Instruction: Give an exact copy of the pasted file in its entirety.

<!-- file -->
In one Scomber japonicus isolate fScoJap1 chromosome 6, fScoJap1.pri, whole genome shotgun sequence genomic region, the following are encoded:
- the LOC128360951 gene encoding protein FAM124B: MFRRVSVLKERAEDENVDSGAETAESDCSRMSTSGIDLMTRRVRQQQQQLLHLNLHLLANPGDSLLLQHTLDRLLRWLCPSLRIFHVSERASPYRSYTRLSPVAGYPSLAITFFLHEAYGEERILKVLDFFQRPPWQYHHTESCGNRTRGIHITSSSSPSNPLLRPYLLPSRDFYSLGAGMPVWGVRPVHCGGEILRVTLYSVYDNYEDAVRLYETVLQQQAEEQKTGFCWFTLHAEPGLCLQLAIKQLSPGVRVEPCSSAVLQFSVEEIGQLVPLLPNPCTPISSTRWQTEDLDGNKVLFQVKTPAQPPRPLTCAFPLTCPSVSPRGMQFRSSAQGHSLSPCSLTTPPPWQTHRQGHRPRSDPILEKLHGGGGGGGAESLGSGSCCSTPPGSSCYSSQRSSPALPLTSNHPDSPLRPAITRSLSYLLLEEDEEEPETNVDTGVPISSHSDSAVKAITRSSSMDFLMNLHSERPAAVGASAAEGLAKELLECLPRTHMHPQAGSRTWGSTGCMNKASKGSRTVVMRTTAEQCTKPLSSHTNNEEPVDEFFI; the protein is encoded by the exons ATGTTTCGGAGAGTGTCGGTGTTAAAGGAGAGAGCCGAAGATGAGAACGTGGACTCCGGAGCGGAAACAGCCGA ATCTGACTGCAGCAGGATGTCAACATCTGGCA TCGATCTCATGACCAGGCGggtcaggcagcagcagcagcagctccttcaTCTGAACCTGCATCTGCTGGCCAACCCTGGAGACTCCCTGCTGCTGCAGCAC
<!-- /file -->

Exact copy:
In one Scomber japonicus isolate fScoJap1 chromosome 6, fScoJap1.pri, whole genome shotgun sequence genomic region, the following are encoded:
- the LOC128360951 gene encoding protein FAM124B: MFRRVSVLKERAEDENVDSGAETAESDCSRMSTSGIDLMTRRVRQQQQQLLHLNLHLLANPGDSLLLQHTLDRLLRWLCPSLRIFHVSERASPYRSYTRLSPVAGYPSLAITFFLHEAYGEERILKVLDFFQRPPWQYHHTESCGNRTRGIHITSSSSPSNPLLRPYLLPSRDFYSLGAGMPVWGVRPVHCGGEILRVTLYSVYDNYEDAVRLYETVLQQQAEEQKTGFCWFTLHAEPGLCLQLAIKQLSPGVRVEPCSSAVLQFSVEEIGQLVPLLPNPCTPISSTRWQTEDLDGNKVLFQVKTPAQPPRPLTCAFPLTCPSVSPRGMQFRSSAQGHSLSPCSLTTPPPWQTHRQGHRPRSDPILEKLHGGGGGGGAESLGSGSCCSTPPGSSCYSSQRSSPALPLTSNHPDSPLRPAITRSLSYLLLEEDEEEPETNVDTGVPISSHSDSAVKAITRSSSMDFLMNLHSERPAAVGASAAEGLAKELLECLPRTHMHPQAGSRTWGSTGCMNKASKGSRTVVMRTTAEQCTKPLSSHTNNEEPVDEFFI; the protein is encoded by the exons ATGTTTCGGAGAGTGTCGGTGTTAAAGGAGAGAGCCGAAGATGAGAACGTGGACTCCGGAGCGGAAACAGCCGA ATCTGACTGCAGCAGGATGTCAACATCTGGCA TCGATCTCATGACCAGGCGggtcaggcagcagcagcagcagctccttcaTCTGAACCTGCATCTGCTGGCCAACCCTGGAGACTCCCTGCTGCTGCAGCAC